Marriage Counselling Before Filing A Single Petition Divorce In Malaysia
Have you been told to attend a marriage counselling in Malaysia before filing a single petition divorce in Malaysia?
Under the Malaysia Law Reform (Marriage and Divorce) Act 1976 (‘the Divorce law’), parties must go through marriage counselling first before either party can file a single petition divorce in Malaysia. Such requirement is not necessary for a joint petition divorce where both parties agree to divorce and all its divorce terms.
If there is no agreement to divorce or there is no agreement in any of the term of divorce, you will be advised by your divorce lawyer to attend a marriage counselling with the JPN Marriage Tribunal.
After 6 months or 3 sessions of the said marriage counselling, if the JPN Marriage Tribunal fails to reconcile both of you or if any of the party is absent during the 3 sessions of counselling , they are required to issue a certificate and/or letter to certify that both parties cannot be reconciled.
Once the certificate and/or letter is issued by the Marriage Tribunal, you can now send this certificate and/or letter to your divorce lawyer to start and file a single petition divorce in Malaysia.
Essentially, this is important to convince and satisfy the High Court in Malaysia that the marriage is over and broke down irretrievably.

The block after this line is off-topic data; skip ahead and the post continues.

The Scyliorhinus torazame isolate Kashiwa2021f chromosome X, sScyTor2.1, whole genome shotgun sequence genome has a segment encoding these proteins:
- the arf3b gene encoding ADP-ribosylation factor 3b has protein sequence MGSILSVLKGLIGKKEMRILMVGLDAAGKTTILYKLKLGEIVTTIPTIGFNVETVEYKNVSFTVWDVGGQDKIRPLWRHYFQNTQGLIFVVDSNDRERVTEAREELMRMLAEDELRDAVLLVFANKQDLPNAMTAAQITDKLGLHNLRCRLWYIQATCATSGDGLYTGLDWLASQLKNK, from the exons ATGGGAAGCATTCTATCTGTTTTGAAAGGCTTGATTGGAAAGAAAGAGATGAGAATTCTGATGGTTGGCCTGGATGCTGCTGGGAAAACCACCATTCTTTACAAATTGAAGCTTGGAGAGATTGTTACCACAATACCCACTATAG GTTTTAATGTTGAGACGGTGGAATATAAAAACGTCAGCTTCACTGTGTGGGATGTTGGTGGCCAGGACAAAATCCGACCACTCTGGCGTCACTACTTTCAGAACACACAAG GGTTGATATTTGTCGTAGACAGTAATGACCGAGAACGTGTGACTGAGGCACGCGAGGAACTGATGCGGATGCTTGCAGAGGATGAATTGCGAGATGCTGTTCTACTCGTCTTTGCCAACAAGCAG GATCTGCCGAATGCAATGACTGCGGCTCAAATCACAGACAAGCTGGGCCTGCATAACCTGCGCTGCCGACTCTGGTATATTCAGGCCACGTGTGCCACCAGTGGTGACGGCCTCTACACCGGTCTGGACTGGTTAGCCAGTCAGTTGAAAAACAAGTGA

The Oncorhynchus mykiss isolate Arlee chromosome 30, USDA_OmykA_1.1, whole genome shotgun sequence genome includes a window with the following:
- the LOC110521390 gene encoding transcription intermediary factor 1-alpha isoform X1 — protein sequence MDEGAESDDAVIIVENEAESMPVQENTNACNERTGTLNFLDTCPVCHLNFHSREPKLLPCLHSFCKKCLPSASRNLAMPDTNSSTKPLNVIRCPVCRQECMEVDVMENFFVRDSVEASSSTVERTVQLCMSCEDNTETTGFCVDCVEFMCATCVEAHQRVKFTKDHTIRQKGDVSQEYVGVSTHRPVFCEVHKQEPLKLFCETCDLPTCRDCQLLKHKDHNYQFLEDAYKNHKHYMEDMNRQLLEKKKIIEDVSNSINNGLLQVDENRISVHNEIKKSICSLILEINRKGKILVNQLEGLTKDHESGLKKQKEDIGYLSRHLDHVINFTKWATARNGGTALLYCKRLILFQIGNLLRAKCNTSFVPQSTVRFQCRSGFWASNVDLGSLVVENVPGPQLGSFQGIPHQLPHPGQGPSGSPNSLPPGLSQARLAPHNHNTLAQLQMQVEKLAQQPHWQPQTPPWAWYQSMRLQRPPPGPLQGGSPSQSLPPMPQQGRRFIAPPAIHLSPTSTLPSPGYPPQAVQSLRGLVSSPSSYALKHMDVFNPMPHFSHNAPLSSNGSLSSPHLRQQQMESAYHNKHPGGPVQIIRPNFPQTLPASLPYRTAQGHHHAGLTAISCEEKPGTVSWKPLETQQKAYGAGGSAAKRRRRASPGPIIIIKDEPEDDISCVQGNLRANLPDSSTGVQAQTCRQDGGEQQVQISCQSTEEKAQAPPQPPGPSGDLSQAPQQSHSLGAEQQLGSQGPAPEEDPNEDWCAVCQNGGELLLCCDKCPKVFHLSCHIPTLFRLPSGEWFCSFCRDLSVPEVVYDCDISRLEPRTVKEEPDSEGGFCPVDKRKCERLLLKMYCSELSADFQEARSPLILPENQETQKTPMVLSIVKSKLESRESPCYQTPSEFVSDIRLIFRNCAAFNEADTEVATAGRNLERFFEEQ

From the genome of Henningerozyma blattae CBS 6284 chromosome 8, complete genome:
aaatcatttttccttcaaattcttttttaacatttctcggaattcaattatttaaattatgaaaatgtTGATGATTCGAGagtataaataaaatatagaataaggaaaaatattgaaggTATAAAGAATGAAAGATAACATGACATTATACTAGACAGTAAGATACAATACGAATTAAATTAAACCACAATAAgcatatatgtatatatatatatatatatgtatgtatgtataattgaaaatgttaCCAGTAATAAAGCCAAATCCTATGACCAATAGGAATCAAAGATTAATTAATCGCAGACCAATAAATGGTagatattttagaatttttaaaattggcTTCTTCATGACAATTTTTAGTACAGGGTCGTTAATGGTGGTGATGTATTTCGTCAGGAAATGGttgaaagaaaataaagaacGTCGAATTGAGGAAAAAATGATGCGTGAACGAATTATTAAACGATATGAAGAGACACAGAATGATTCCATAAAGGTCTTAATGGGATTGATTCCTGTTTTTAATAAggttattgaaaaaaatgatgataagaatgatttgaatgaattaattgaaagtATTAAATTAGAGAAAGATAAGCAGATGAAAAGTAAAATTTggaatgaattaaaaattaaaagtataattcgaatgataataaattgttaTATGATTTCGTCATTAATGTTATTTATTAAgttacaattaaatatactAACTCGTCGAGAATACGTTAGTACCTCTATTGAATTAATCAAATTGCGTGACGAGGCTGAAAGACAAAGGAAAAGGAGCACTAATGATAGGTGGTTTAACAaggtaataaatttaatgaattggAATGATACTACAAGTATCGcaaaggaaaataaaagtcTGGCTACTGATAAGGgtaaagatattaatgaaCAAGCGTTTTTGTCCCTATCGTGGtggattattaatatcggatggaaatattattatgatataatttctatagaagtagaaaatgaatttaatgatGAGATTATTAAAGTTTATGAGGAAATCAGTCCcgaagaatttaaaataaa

However, there are circumstances where either party may apply to the High Court for an exemption from attending a marriage counselling. Under the Divorce law, either party may apply for an exemption from attending the said counselling if any of the ground below can be proved:
Grounds for divorce in Malaysia:
a) where the petitioner alleges that he or she has been deserted by and does not know the whereabouts of his or her spouse;
b) where the respondent is residing abroad and it is unlikely that he or she will enter jurisdiction within 6 months next ensuing after the date of the petition;
c) where the respondent has been required to appear before a conciliatory body and has wilfully failed to attend;
d) where the respondent is imprisoned for a term of 5 years or more;
e) where the petition alleges that the respondent is suffering from incurable mental illness; or
f) where the court is satisfied that there are exceptional circumstances which make reference to a conciliatory body impracticable.
You may also speak to your divorce lawyer on what is your reason to get an exemption and your divorce lawyer shall advice and apply for an exemption on your behalf accordingly.
Fill in the form below to proceed to file for a single petition divorce in Malaysia and our divorce lawyer will keep in touch with your shortly.